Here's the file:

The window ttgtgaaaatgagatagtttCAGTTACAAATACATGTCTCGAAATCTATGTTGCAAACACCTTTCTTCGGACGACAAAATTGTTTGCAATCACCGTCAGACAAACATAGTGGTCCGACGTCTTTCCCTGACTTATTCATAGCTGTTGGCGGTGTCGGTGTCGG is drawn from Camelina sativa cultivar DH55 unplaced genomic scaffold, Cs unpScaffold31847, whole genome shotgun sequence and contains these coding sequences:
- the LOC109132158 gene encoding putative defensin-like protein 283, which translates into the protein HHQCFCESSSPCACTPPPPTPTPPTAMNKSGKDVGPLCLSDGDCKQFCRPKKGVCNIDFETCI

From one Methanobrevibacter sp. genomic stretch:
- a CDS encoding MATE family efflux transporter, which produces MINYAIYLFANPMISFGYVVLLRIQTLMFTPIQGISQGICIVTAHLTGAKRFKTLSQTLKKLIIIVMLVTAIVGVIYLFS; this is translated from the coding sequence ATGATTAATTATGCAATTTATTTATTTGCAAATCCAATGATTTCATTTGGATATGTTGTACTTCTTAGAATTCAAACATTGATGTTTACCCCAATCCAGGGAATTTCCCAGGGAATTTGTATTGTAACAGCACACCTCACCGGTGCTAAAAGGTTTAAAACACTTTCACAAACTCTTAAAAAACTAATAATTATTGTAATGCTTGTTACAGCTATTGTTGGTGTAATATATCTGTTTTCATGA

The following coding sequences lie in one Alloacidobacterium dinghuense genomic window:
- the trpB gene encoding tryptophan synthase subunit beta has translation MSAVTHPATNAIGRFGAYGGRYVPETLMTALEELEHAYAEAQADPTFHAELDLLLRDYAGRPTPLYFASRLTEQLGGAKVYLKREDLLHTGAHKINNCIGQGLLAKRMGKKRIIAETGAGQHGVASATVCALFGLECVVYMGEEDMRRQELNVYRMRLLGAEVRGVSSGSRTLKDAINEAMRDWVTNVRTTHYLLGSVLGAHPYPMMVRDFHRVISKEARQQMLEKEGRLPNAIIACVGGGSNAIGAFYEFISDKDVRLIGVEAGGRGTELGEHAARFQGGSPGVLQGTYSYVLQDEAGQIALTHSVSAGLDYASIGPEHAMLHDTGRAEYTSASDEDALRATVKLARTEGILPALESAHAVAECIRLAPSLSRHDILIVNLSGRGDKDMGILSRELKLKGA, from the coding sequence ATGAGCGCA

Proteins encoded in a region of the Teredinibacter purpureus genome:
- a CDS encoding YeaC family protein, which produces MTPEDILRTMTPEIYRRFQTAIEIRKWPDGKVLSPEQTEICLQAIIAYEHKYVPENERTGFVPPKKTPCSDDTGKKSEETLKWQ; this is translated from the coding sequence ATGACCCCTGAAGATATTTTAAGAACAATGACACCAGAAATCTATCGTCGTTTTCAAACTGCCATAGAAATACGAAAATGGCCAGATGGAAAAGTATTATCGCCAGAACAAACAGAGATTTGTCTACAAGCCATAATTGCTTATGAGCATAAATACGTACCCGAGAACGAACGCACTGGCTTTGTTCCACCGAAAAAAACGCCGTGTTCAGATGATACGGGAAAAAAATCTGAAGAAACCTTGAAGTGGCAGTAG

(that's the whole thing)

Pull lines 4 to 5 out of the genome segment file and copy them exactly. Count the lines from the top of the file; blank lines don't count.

- a CDS encoding MATE family efflux transporter, which produces MINYAIYLFANPMISFGYVVLLRIQTLMFTPIQGISQGICIVTAHLTGAKRFKTLSQTLKKLIIIVMLVTAIVGVIYLFS; this is translated from the coding sequence ATGATTAATTATGCAATTTATTTATTTGCAAATCCAATGATTTCATTTGGATATGTTGTACTTCTTAGAATTCAAACATTGATGTTTACCCCAATCCAGGGAATTTCCCAGGGAATTTGTATTGTAACAGCACACCTCACCGGTGCTAAAAGGTTTAAAACACTTTCACAAACTCTTAAAAAACTAATAATTATTGTAATGCTTGTTACAGCTATTGTTGGTGTAATATATCTGTTTTCATGA

The following coding sequences lie in one Alloacidobacterium dinghuense genomic window: